That Feuillade's criminals were sexier, more intriguing and, perhaps more to the point, more successful than their law-abiding conterparts was not lost on French authorities. Paris police halted production and banned release of the serial on the grounds it glorified crime (which it most certainly does), a decision that wasn't reversed until Musidora herself showed up at the chief of police's office to do a little one-on-one lobbying.
"Surrealists [such as André Breton and Luis Buñuel] discovered in Les vampires a form of subversion that was fully compatible with their own aesthetic designs," wrote Jonathan Rosenbaum in 1987 for the Chicago Reader (reprinted here on his own website.)
It's no wonder the surrealists loved Feuillade—his Paris is simultaneously whimsical and deadly, a place where you can lean out a second-story window and wind up with a lasso around your neck, where every cupboard hides a body, every hatbox a head, and your neighbor's loft conceals a cannon. There's no sense of safety—or sanity—anywhere. People are murdered on trains, in cafes, and even in their own beds. Perhaps that's why I, as a 21st century movie fan, find Feuillade's work so engaging—he anticipated the anxieties that came to define the 20th century and continue to plague us to this day: violence, paranoia, alienation, conspiracy, terrorism.
It also has a wonderfully nutty quality, the sense that anything could happen and often does.
"Feuillade's cinema," said Alain Resnais, "is very close to dreams—therefore it's perhaps the most realistic."
"[T]he orginality of Lang and Hitchcock" (Thomson again) "fall into place when one has seen Feuillade: Mabuse is the disciple of Fantômas; while Hitchcock's persistent faith in the nun who wears high heels, in the crop-spraying plane that will swoop down to kill, and in a world mined for the complacent is inherited from Feuillade." Both Lang and Hitchcock (as well as Buñuel) were directly influenced by Feuillade's work.
Equally subversive in the eyes of its original audience, Zagury points out, (if lost on viewers today) is Irma Vep's ability to move freely between the various classes that make up French society. That Irma can so easily pass herself off first as a chambermaid then as an aristocrat and then even as a man was a direct affront to the ruling elite's faith that it was imbued with special qualities that justified its exalted position in the nation's power structure. (George Bernard Shaw explored a similar theme in his comedy Pygmalion.)
In making my case for the films of Louis Feuillade, I want to avoid the tendency of many writers to simultaneously dismiss the contemporaneous works of D.W. Griffith, whose The Birth of a Nation was released the same year, to argue, as Rosenbaum does, that "Feuillade is as cool and hip as Griffith is overheated and square," or as Thomson does, that Feuillade's camera work is "relaxed, subtle" while "Griffith's is pompous and prettifying."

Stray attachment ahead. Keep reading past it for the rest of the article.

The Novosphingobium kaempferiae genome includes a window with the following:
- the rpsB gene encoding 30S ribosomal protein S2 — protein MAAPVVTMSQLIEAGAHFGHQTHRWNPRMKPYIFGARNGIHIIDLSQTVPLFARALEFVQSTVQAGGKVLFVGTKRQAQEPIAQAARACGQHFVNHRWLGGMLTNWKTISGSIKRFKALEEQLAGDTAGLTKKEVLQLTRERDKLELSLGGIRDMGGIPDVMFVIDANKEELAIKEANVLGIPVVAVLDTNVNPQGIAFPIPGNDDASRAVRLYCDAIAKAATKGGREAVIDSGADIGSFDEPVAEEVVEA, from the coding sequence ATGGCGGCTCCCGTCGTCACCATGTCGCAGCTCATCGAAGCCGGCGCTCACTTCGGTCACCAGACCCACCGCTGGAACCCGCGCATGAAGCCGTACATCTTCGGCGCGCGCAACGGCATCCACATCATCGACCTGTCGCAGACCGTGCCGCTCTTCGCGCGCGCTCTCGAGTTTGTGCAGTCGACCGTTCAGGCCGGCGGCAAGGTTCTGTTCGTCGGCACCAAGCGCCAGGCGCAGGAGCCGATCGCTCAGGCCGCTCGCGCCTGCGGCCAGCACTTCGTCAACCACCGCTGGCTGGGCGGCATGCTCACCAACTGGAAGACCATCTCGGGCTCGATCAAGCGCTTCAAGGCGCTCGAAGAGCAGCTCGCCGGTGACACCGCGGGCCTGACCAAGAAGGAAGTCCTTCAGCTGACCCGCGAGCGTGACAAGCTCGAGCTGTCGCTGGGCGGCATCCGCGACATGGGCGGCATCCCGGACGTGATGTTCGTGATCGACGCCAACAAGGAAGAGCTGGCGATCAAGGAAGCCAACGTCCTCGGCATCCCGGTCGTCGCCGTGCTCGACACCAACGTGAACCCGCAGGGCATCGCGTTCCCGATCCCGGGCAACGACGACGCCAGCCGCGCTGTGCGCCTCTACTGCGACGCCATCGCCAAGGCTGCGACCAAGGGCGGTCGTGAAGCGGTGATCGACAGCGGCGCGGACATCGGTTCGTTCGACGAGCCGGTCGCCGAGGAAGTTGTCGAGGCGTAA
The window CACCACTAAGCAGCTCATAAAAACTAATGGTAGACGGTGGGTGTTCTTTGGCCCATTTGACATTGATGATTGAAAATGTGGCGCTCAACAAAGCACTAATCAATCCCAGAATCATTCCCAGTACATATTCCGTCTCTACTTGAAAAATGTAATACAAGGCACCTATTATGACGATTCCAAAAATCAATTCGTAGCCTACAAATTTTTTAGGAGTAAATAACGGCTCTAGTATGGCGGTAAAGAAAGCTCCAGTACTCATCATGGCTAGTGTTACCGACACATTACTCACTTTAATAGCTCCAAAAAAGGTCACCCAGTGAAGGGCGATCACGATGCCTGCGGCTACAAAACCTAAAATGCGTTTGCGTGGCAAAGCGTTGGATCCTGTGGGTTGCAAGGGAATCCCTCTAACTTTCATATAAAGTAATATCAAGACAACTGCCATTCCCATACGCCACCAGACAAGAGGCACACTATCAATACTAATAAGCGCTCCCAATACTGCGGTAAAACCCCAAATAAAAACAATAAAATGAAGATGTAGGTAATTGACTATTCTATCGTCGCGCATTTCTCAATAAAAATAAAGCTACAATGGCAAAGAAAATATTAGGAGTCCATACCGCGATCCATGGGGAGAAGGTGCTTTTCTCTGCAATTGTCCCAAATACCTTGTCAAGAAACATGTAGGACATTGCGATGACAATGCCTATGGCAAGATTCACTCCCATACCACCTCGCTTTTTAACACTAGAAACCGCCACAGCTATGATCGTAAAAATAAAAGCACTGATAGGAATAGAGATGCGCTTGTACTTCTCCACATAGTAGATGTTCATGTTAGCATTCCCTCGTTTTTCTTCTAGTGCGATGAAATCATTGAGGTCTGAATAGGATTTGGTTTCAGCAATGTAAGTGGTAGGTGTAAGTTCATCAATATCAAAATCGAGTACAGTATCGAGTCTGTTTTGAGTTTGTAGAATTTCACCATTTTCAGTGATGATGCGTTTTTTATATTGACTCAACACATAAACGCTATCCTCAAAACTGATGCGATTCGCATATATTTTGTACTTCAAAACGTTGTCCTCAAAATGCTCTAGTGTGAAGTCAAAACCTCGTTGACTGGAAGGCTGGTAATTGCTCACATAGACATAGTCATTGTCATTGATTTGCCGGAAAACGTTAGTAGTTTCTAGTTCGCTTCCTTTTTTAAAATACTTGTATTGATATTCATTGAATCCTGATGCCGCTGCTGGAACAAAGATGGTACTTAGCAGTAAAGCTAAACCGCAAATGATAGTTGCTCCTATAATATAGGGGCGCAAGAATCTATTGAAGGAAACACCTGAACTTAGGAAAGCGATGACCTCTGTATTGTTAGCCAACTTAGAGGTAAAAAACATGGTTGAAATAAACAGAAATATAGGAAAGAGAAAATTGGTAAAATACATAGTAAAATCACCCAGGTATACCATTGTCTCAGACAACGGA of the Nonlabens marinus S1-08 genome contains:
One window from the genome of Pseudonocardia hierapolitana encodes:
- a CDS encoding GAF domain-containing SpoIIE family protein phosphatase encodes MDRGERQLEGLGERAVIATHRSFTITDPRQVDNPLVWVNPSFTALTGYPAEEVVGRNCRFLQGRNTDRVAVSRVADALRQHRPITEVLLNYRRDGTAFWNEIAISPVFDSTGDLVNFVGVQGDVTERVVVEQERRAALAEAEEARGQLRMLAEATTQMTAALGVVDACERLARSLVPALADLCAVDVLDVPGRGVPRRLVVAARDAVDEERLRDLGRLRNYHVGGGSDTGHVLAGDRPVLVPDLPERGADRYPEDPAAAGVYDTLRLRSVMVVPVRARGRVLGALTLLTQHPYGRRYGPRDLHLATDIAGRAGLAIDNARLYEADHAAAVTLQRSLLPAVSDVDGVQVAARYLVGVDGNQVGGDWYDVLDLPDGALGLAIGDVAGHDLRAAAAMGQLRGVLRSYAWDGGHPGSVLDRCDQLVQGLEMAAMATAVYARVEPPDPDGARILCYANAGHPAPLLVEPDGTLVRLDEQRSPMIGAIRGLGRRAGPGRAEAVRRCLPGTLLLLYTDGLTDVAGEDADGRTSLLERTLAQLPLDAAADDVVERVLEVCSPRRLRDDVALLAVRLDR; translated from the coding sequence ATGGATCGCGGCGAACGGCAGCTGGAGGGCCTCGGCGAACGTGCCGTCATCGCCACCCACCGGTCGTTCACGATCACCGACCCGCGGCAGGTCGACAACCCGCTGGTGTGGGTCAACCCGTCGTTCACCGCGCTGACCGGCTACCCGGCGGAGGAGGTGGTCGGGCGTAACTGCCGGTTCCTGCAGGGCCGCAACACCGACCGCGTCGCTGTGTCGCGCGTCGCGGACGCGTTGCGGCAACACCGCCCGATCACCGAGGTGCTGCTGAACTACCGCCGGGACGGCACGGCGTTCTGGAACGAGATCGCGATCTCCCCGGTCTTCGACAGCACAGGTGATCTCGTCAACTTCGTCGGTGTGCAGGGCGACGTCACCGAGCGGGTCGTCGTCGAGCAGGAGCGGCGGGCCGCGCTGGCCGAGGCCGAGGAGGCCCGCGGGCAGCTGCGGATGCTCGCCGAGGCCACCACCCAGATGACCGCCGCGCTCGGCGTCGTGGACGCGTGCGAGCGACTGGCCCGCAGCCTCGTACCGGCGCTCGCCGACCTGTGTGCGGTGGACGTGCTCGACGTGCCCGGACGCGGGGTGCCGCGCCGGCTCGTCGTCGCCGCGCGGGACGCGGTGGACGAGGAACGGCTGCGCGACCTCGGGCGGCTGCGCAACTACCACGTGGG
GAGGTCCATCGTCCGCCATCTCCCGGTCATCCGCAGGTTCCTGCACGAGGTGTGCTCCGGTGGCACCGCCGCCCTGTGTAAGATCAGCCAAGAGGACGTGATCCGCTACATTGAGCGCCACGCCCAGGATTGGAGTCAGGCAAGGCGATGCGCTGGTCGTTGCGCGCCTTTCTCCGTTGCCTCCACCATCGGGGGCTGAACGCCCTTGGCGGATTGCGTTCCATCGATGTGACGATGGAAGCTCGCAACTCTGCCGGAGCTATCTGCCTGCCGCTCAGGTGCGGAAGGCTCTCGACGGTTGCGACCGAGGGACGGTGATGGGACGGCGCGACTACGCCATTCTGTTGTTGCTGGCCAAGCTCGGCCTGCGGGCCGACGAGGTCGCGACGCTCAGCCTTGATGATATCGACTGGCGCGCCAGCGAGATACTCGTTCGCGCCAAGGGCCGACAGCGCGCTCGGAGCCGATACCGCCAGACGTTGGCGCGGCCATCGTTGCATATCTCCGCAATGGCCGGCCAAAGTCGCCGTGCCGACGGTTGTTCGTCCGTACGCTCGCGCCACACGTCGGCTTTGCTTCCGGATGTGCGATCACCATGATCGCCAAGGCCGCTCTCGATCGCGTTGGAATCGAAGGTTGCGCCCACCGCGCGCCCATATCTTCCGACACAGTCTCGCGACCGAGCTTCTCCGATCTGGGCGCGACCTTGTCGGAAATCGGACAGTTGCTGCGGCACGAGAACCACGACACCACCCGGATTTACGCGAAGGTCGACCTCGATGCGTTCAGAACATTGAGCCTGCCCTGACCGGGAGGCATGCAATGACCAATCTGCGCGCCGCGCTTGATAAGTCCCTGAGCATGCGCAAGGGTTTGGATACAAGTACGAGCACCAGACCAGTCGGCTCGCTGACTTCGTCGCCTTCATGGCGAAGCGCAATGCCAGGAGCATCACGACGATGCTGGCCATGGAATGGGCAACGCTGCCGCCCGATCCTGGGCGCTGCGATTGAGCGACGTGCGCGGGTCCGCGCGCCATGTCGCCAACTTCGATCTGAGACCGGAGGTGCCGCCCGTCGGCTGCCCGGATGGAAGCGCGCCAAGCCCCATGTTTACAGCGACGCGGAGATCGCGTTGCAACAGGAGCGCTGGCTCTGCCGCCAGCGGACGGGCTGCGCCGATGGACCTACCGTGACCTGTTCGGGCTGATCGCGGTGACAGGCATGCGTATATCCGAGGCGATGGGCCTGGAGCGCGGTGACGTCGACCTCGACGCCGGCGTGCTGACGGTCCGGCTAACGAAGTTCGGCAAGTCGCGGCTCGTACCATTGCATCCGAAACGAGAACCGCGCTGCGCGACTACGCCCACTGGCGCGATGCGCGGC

The fact is, both Griffith and Feuillade were indispensable in defining what we see when we go to the movies, and it took both men to give us, say, Alfred Hitchcock, whose certainty that anything could and should happen on screen was inherited from Feuillade while his masterful use of the classical Hollywood editing style to show us his often surreal action he inherited from its chief pioneer, Griffith. Fortunately, we know (don't we?) that film history isn't an either/or proposition—it's an and/and one. And thus, the choice isn't Griffith or Feuillade, Chaplin or Keaton, or even silent film or sound. It's all of them, and I want to see all of them, and you should want to see all of them, too.
Feuillade continued to direct right up to his death in 1925, including two more masterpieces of the crime genre, Judex, which I have seen, and Tih Minh which I have not.
Like Phillipe Guerande, Feuillade began his career as a reporter, and after he made the jump to movies, he drew on his own experiences to shape his stories. Feuillade was a workaholic, writing and directing over 700 short films between 1906 and 1924, working like a man chased by some unseen demon. "I haven't a minute to lose," he often said while turning down requests for interviews.
Although convinced film was an art form rather than a pure novelty, Feuillade believed his first duty was to entertain. "I consider cinema as a place for rest, cheerfulness, soft emotions, dreams, forgetfulness. We don't go to the movies to study. The public flocks to it to be entertained. I place the public above everything else."
His attitude did not endear him to the generation of French filmmakers who followed him. "The interest of the young filmmakers of the time," René Clair said later, "was diametrically opposed to commercial entertainments made by the prolific author of Judex of which they talk mostly with disdain."
As a result, Feuillade was largely forgotten after his death in 1925 until Henri Langlois—the same film historian who helped make Louise Brooks famous—resurrected his reputation. Along with the Lumière brothers and Georges Méliès, Feuillade is now revered as one of the founders of French cinema.
His Les Vampires is also proof that no matter how old, a great movie, like all great art, is timeless.
While The Real Musidora Please Stand Up? Here, by the way, is probably the most famous picture of Musidora, the one that always crops up when people post pictures from Les Vampires on the internet:
There's only problem—that's not Musidora, it's Stacia Napierkowska who plays Guerande's fiancee Marfa Koutiloff in the second episode. She's on screen for maybe five minutes, dancing in a ballet about vampires.
The second most popular picture of Musidora isn't Musidora either; it's Maggie Cheung essentially playing Musidora in the 1996 movie Irma Vep:
This is Musidora. You can perhaps see where the confusion arises.
But now you know. Just another in a long line of services we provide free here at the Monkey.
To continue to Part Three, click here.